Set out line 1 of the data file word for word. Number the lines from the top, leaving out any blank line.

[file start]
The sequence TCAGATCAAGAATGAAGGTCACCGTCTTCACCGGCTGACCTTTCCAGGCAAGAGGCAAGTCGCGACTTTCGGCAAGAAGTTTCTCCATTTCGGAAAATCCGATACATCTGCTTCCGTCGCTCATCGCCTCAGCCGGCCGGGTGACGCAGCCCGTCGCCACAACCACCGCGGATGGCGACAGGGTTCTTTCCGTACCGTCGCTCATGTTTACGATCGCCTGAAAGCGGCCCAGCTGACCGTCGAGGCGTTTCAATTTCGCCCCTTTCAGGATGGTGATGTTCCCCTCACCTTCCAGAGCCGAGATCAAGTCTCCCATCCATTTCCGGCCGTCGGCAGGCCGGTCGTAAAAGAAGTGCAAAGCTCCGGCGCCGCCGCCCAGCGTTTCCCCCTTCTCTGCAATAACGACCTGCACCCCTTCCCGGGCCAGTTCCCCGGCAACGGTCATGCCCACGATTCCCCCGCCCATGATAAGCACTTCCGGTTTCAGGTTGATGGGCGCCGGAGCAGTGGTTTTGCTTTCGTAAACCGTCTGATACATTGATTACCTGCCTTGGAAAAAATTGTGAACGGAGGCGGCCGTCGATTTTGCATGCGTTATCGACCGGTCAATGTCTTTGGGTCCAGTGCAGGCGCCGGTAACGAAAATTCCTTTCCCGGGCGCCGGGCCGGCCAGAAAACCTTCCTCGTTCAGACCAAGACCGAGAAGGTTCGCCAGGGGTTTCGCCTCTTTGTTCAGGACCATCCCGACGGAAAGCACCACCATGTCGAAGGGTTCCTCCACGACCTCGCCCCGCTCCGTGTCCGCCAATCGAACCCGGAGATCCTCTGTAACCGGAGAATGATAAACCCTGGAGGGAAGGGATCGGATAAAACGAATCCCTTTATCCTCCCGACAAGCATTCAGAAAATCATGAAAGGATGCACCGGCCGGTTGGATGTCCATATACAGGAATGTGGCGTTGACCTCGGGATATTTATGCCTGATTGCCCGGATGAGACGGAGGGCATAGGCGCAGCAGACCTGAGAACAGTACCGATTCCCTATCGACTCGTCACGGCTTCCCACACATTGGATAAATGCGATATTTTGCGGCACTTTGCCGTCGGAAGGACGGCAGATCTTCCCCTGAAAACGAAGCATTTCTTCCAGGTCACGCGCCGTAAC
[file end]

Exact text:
The sequence TCAGATCAAGAATGAAGGTCACCGTCTTCACCGGCTGACCTTTCCAGGCAAGAGGCAAGTCGCGACTTTCGGCAAGAAGTTTCTCCATTTCGGAAAATCCGATACATCTGCTTCCGTCGCTCATCGCCTCAGCCGGCCGGGTGACGCAGCCCGTCGCCACAACCACCGCGGATGGCGACAGGGTTCTTTCCGTACCGTCGCTCATGTTTACGATCGCCTGAAAGCGGCCCAGCTGACCGTCGAGGCGTTTCAATTTCGCCCCTTTCAGGATGGTGATGTTCCCCTCACCTTCCAGAGCCGAGATCAAGTCTCCCATCCATTTCCGGCCGTCGGCAGGCCGGTCGTAAAAGAAGTGCAAAGCTCCGGCGCCGCCGCCCAGCGTTTCCCCCTTCTCTGCAATAACGACCTGCACCCCTTCCCGGGCCAGTTCCCCGGCAACGGTCATGCCCACGATTCCCCCGCCCATGATAAGCACTTCCGGTTTCAGGTTGATGGGCGCCGGAGCAGTGGTTTTGCTTTCGTAAACCGTCTGATACATTGATTACCTGCCTTGGAAAAAATTGTGAACGGAGGCGGCCGTCGATTTTGCATGCGTTATCGACCGGTCAATGTCTTTGGGTCCAGTGCAGGCGCCGGTAACGAAAATTCCTTTCCCGGGCGCCGGGCCGGCCAGAAAACCTTCCTCGTTCAGACCAAGACCGAGAAGGTTCGCCAGGGGTTTCGCCTCTTTGTTCAGGACCATCCCGACGGAAAGCACCACCATGTCGAAGGGTTCCTCCACGACCTCGCCCCGCTCCGTGTCCGCCAATCGAACCCGGAGATCCTCTGTAACCGGAGAATGATAAACCCTGGAGGGAAGGGATCGGATAAAACGAATCCCTTTATCCTCCCGACAAGCATTCAGAAAATCATGAAAGGATGCACCGGCCGGTTGGATGTCCATATACAGGAATGTGGCGTTGACCTCGGGATATTTATGCCTGATTGCCCGGATGAGACGGAGGGCATAGGCGCAGCAGACCTGAGAACAGTACCGATTCCCTATCGACTCGTCACGGCTTCCCACACATTGGATAAATGCGATATTTTGCGGCACTTTGCCGTCGGAAGGACGGCAGATCTTCCCCTGAAAACGAAGCATTTCTTCCAGGTCACGCGCCGTAAC